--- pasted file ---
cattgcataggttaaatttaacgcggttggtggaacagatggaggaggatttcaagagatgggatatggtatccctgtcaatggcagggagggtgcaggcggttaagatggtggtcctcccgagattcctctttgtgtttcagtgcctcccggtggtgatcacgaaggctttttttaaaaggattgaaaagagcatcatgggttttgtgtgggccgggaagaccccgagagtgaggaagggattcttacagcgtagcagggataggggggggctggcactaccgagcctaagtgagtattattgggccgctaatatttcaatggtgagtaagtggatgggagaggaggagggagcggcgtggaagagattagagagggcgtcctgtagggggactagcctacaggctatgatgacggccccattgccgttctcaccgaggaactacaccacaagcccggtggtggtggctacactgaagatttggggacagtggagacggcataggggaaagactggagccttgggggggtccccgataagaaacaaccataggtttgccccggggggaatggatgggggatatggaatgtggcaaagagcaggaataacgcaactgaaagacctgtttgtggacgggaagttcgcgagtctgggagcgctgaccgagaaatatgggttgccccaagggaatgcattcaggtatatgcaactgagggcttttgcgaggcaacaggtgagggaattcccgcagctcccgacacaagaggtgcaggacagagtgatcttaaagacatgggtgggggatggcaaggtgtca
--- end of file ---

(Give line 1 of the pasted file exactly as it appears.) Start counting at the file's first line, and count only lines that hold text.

cattgcataggttaaatttaacgcggttggtggaacagatggaggaggatttcaagagatgggatatggtatccctgtcaatggcagggagggtgcaggcggttaagatggtggtcctcccgagattcctctttgtgtttcagtgcctcccggtggtgatcacgaaggctttttttaaaaggattgaaaagagcatcatgggttttgtgtgggccgggaagaccccgagagtgaggaagggattcttacagcgtagcagggataggggggggctggcactaccgagcctaagtgagtattattgggccgctaatatttcaatggtgagtaagtggatgggagaggaggagggagcggcgtggaagagattagagagggcgtcctgtagggggactagcctacaggctatgatgacggccccattgccgttctcaccgaggaactacaccacaagcccggtggtggtggctacactgaagatttggggacagtggagacggcataggggaaagactggagccttgggggggtccccgataagaaacaaccataggtttgccccggggggaatggatgggggatatggaatgtggcaaagagcaggaataacgcaactgaaagacctgtttgtggacgggaagttcgcgagtctgggagcgctgaccgagaaatatgggttgccccaagggaatgcattcaggtatatgcaactgagggcttttgcgaggcaacaggtgagggaattcccgcagctcccgacacaagaggtgcaggacagagtgatcttaaagacatgggtgggggatggcaaggtgtca